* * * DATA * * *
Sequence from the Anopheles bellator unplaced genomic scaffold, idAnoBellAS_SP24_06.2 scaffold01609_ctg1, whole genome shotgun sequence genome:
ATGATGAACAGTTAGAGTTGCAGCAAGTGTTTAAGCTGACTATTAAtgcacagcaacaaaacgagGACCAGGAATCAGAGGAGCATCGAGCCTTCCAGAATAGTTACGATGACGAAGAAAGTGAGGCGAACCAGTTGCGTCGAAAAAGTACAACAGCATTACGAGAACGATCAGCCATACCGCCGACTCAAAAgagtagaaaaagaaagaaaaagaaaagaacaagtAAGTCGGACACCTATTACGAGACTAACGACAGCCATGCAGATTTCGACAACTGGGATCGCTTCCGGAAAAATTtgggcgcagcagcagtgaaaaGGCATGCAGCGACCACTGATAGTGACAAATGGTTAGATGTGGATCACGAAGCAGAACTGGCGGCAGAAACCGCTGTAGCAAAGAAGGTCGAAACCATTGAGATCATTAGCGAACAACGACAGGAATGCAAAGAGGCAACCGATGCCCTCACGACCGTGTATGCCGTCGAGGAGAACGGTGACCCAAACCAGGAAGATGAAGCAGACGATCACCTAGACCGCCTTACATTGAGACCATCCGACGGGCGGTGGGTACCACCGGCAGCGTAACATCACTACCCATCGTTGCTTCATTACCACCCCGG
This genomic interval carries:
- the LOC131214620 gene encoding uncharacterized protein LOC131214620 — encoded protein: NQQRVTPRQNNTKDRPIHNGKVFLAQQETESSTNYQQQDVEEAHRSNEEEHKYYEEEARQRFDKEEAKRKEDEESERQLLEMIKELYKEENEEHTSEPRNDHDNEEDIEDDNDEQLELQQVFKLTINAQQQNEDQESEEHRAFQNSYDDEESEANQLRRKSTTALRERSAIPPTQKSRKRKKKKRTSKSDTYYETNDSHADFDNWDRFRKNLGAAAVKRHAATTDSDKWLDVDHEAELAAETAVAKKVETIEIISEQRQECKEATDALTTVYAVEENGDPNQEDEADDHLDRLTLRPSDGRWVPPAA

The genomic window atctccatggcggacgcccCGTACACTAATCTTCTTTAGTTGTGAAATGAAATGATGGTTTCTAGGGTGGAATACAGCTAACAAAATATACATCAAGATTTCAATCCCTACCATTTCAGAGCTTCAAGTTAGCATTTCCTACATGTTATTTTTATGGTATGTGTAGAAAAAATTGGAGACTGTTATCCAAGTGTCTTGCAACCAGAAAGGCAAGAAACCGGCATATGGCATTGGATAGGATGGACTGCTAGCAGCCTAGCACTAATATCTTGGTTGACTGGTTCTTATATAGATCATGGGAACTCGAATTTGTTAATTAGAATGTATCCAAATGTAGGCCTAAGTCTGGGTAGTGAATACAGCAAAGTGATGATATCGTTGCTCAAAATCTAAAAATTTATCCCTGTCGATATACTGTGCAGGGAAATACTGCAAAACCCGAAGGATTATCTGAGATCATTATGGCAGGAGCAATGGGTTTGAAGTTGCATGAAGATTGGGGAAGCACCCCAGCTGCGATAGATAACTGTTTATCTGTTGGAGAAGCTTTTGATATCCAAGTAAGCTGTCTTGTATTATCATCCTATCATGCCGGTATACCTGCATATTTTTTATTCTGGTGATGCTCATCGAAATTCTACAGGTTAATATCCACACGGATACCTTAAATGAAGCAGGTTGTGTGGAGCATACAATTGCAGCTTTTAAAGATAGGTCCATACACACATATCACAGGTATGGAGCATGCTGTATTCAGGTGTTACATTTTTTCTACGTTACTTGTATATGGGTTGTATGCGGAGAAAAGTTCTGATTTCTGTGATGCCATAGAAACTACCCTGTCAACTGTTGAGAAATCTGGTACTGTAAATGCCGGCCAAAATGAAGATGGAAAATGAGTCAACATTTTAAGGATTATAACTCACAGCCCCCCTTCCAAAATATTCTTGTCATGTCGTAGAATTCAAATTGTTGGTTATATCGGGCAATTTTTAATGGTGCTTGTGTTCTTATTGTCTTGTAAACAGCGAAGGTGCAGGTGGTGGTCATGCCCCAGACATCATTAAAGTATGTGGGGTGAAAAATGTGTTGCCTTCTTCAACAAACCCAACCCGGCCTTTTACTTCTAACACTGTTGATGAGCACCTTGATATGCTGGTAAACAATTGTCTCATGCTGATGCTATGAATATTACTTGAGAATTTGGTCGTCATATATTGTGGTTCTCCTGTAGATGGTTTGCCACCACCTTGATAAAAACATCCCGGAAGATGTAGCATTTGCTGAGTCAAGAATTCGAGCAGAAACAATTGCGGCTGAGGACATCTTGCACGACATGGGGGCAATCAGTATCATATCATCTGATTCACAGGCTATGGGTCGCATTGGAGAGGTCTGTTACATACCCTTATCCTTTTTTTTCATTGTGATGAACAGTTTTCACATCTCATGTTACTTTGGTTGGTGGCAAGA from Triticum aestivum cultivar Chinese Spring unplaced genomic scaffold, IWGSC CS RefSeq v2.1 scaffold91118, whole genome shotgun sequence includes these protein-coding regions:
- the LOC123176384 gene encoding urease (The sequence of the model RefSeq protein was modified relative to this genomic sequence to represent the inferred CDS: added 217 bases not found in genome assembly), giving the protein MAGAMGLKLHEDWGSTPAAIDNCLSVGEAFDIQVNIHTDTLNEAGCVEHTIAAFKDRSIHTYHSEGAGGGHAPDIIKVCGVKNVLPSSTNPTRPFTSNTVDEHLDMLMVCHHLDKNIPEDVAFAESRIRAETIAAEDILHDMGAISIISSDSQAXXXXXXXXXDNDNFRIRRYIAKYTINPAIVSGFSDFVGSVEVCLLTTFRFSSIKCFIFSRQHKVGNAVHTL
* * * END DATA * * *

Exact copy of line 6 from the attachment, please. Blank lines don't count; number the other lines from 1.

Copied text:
- the LOC123176384 gene encoding urease (The sequence of the model RefSeq protein was modified relative to this genomic sequence to represent the inferred CDS: added 217 bases not found in genome assembly), giving the protein MAGAMGLKLHEDWGSTPAAIDNCLSVGEAFDIQVNIHTDTLNEAGCVEHTIAAFKDRSIHTYHSEGAGGGHAPDIIKVCGVKNVLPSSTNPTRPFTSNTVDEHLDMLMVCHHLDKNIPEDVAFAESRIRAETIAAEDILHDMGAISIISSDSQAXXXXXXXXXDNDNFRIRRYIAKYTINPAIVSGFSDFVGSVEVCLLTTFRFSSIKCFIFSRQHKVGNAVHTL